Five ways cash is transforming crisis response for the better

By Sophie Tholstrup, Cash Adviser for UNOCHA in New York. This article originally appeared in Devex.

Credit: UNOCHA

Over recent years, the scale-up of cash assistance in crisis response has changed the way humanitarians operate. Cash supports local markets and economic regeneration, empowers recipients and enables them to prioritize their needs. Cash can be faster and cheaper to deliver: studies show cash is 25 to 30 per cent more efficient than in-kind aid, while up to 70 per cent of in-kind aid ends up being re-sold. And up to 80 per cent of people in crises prefer cash to in-kind aid.

Cash also forces humanitarians to raise standards across the board. It shines a light on many of the flaws inherent in the humanitarian system, and pushes aid agencies to make changes so that they are fit for purpose. Many of the changes catalysed by cash responses, including linking up across better sectors and aligning response more closely to needs assessments, simply equate to better planning and programming.

Here OCHA outlines five ways that the increasing use of cash is improving humanitarian response:

1. Cash forces us to use the right tools in the right places at the right time

As humanitarian needs reach unprecedented levels and the gap between need and response grows, aid agencies must use the limited resources at their disposal as efficiently and effectively as possible. This includes rethinking response by using new tools and channels. But all too often, aid groups roll out the same pre-packaged solutions. By asking “where can we use cash?”, humanitarians force a discussion about the most effective tools across the response, leading to a more efficient allocation of resources.

For instance, in Nepal, following the 2015 earthquake, Shobha Shrestha, a Geography professor at the University of Kathmandu, turned up at the UN Office for the Coordination of Humanitarian Affairs office one morning to offer her time and expertise to help the relief effort. She produced a map overlaying the severity of food needs across the country with road access and the presence of functioning financial service providers. The map made it clear where airdrops should be focused (high need, no road access, no financial service providers); where road deliveries were most appropriate (high need, road access, no financial service providers); and where cash transfers could be used (high need, road access, functioning financial service providers).

2. Cash delivers relief when humanitarian access is limited

In 2016 and 2017, drought pushed 3.5 million people in Somalia into severe food insecurity. Humanitarian actors battled to avoid a repeat of 2011, when restricted access contributed to an inadequate response to famine conditions, leading to the deaths of 260,000 people. This time widespread insecurity meant that again, humanitarian convoys could not reach many areas. However, through 25 years of conflict, private traders have continued to be able to access almost every part of the country. Working with them, in 2017, aid agencies made cash transfers to 500,000 households (benefiting up to 3 million people), enabling recipients to buy lifesaving food and other goods, which played a critical role in helping to avert a famine.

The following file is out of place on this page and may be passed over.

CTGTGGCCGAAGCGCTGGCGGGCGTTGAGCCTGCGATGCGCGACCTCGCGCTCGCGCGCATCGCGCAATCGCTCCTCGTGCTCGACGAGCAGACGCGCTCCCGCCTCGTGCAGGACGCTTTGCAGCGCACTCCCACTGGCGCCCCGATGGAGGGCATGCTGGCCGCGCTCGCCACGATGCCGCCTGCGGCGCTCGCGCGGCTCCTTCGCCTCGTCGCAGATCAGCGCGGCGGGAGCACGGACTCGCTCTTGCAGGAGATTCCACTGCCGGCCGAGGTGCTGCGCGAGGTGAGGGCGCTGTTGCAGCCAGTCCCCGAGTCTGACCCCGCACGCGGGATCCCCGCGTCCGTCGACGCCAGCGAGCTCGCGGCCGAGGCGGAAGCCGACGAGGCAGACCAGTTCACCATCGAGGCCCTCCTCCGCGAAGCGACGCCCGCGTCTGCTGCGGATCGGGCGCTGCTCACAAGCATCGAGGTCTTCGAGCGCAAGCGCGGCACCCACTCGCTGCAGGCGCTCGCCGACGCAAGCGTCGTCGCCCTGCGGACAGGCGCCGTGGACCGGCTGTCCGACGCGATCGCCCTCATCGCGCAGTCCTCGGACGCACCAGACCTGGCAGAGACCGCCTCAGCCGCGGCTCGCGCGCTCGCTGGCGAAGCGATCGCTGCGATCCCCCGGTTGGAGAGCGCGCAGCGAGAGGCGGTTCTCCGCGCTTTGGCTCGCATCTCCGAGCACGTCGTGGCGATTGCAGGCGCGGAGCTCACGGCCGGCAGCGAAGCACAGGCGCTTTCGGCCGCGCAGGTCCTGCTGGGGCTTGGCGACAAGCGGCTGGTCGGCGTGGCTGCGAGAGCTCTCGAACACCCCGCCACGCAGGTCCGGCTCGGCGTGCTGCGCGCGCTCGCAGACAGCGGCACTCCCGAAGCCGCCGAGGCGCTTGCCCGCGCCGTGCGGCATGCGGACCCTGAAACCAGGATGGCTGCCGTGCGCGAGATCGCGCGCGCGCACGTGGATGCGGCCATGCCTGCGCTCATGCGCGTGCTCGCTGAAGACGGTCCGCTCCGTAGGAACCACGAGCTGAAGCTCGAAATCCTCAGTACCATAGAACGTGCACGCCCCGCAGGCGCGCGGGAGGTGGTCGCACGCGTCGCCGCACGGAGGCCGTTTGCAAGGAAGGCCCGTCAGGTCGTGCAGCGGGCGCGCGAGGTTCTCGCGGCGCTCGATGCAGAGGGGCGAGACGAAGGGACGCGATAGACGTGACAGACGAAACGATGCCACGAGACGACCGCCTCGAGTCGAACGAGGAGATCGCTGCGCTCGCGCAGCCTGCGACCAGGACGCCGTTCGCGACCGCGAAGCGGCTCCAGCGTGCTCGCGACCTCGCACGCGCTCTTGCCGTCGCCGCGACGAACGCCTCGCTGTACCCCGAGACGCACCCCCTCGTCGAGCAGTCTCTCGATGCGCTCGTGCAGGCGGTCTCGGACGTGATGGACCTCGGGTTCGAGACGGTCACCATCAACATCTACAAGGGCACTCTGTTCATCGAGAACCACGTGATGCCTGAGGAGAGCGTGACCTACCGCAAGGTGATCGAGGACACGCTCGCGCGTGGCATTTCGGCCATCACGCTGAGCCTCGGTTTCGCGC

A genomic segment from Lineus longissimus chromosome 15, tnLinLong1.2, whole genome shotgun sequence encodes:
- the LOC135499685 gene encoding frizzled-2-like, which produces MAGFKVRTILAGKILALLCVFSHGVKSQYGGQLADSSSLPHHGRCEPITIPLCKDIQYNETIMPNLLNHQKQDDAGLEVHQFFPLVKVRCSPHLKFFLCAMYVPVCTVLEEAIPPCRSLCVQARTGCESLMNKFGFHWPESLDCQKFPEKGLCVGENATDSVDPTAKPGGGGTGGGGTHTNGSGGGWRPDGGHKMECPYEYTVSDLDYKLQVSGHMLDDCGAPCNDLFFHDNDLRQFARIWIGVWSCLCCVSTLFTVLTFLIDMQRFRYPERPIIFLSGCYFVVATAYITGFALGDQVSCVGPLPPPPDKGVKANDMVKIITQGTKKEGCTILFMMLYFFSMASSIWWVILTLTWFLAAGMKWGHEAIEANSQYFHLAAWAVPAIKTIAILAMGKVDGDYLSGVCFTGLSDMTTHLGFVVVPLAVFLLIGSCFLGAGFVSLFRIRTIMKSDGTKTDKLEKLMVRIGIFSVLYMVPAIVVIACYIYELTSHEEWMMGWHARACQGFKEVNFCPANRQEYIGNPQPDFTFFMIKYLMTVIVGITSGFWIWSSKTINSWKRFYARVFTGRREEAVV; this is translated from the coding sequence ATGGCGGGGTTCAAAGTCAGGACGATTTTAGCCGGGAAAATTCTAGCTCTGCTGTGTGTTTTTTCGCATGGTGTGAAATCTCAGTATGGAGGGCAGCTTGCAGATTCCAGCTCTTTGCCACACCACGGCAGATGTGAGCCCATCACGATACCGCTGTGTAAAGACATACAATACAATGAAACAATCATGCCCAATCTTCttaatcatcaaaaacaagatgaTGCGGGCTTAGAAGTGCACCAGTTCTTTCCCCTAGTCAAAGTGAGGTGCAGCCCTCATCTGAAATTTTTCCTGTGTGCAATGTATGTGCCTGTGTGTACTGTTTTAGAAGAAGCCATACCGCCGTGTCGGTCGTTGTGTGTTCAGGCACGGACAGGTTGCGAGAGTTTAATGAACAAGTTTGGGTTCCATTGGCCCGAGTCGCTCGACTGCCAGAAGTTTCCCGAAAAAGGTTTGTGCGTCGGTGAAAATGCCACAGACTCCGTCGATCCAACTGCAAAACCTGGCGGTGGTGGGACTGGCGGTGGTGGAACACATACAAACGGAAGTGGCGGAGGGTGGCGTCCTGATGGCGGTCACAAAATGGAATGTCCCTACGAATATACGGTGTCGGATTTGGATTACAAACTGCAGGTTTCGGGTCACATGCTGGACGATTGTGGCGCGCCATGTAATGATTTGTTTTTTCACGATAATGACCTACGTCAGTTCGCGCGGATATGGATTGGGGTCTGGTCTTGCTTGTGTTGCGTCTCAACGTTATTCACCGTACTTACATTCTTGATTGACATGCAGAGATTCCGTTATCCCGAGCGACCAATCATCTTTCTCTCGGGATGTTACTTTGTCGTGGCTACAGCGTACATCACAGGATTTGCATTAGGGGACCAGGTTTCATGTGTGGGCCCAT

3. Cash supports local markets

Increasing the use of cash means humanitarians must take market assessments more seriously, to understand the fragile local ecosystems through which they channel aid. When humanitarians don’t do these assessments, they can cause harm. For instance, following the floods in 2010 in Sindh, Pakistan, the distribution of food aid and the large-scale purchase of bamboo for shelter reconstruction had negative impacts on small- and medium-sized traders, slowing the pace of recovery. Market assessments should be part of every humanitarian response, everywhere, and wherever aid groups can respond through local markets, they should.

4. Cash helps us work better with Governments and the private sector

Humanitarians know they need to work better in support of Governments, but they do not know always know how to. From Ethiopia to Yemen to Turkey and beyond, humanitarians are increasingly delivering cash transfers through or alongside Governments’ social protection systems. Cash response also allows humanitarians to forge private sector partnerships that deliver better results. Private sector partners often have the best channels, access, knowledge and contacts to assist people, as well as the strongest data on where people are going and what they need.

5. Cash forces us to think like economists and place humanitarian response in the bigger picture

If we’re honest, as humanitarians, economics is rarely our strong suit, yet micro and macroeconomic dynamics in crisis-affected countries have a significant impact on needs and response. We need to better understand the impact of inflation, imports, remittance flows and exchange rates on the humanitarian situation, and, likewise, how humanitarian action impacts these dynamics.

In Yemen, while calculating how much a monthly cash pay-out should be for crisis-affected people, the Cash Working Group noticed a vast difference between the officially set exchange rate used by humanitarian groups, and the market exchange rate used by others. Humanitarian groups took this to the Government of Yemen, which subsequently officially floated the Yemeni currency. As a result, aid agencies could renegotiate the exchange rates available to them, stretching cash payments to more people and saving more than US$80 million, or 6 per cent of 2017 humanitarian funding for Yemen.

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